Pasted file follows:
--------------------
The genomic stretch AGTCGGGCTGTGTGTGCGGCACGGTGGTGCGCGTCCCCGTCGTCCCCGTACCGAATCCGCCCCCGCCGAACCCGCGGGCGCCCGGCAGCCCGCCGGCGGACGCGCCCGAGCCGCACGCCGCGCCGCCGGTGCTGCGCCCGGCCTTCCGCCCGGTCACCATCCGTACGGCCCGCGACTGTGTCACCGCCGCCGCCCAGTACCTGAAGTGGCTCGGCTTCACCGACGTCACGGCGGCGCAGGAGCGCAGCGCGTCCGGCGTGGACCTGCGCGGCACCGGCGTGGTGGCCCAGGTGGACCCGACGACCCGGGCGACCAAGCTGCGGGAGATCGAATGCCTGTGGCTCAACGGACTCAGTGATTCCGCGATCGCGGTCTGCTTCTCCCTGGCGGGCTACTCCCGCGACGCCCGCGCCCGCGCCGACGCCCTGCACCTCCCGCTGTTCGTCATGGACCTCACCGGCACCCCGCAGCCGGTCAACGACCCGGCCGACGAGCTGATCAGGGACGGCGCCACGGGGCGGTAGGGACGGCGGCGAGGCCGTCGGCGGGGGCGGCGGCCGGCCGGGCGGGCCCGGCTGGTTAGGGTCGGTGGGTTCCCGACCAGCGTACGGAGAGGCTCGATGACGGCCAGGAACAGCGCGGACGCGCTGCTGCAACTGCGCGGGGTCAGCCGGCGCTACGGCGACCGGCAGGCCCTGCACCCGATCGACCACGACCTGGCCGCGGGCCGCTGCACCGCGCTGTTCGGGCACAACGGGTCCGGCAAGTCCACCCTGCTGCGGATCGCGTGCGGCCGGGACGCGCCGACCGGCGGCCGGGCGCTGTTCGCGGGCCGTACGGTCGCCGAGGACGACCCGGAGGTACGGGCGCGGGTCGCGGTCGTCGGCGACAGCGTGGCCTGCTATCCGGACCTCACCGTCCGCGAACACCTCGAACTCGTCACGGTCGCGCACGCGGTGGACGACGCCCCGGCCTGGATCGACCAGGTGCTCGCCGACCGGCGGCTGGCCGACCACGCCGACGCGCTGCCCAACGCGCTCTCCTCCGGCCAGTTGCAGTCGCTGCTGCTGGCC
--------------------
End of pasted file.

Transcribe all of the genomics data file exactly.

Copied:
The genomic stretch AGTCGGGCTGTGTGTGCGGCACGGTGGTGCGCGTCCCCGTCGTCCCCGTACCGAATCCGCCCCCGCCGAACCCGCGGGCGCCCGGCAGCCCGCCGGCGGACGCGCCCGAGCCGCACGCCGCGCCGCCGGTGCTGCGCCCGGCCTTCCGCCCGGTCACCATCCGTACGGCCCGCGACTGTGTCACCGCCGCCGCCCAGTACCTGAAGTGGCTCGGCTTCACCGACGTCACGGCGGCGCAGGAGCGCAGCGCGTCCGGCGTGGACCTGCGCGGCACCGGCGTGGTGGCCCAGGTGGACCCGACGACCCGGGCGACCAAGCTGCGGGAGATCGAATGCCTGTGGCTCAACGGACTCAGTGATTCCGCGATCGCGGTCTGCTTCTCCCTGGCGGGCTACTCCCGCGACGCCCGCGCCCGCGCCGACGCCCTGCACCTCCCGCTGTTCGTCATGGACCTCACCGGCACCCCGCAGCCGGTCAACGACCCGGCCGACGAGCTGATCAGGGACGGCGCCACGGGGCGGTAGGGACGGCGGCGAGGCCGTCGGCGGGGGCGGCGGCCGGCCGGGCGGGCCCGGCTGGTTAGGGTCGGTGGGTTCCCGACCAGCGTACGGAGAGGCTCGATGACGGCCAGGAACAGCGCGGACGCGCTGCTGCAACTGCGCGGGGTCAGCCGGCGCTACGGCGACCGGCAGGCCCTGCACCCGATCGACCACGACCTGGCCGCGGGCCGCTGCACCGCGCTGTTCGGGCACAACGGGTCCGGCAAGTCCACCCTGCTGCGGATCGCGTGCGGCCGGGACGCGCCGACCGGCGGCCGGGCGCTGTTCGCGGGCCGTACGGTCGCCGAGGACGACCCGGAGGTACGGGCGCGGGTCGCGGTCGTCGGCGACAGCGTGGCCTGCTATCCGGACCTCACCGTCCGCGAACACCTCGAACTCGTCACGGTCGCGCACGCGGTGGACGACGCCCCGGCCTGGATCGACCAGGTGCTCGCCGACCGGCGGCTGGCCGACCACGCCGACGCGCTGCCCAACGCGCTCTCCTCCGGCCAGTTGCAGTCGCTGCTGCTGGCC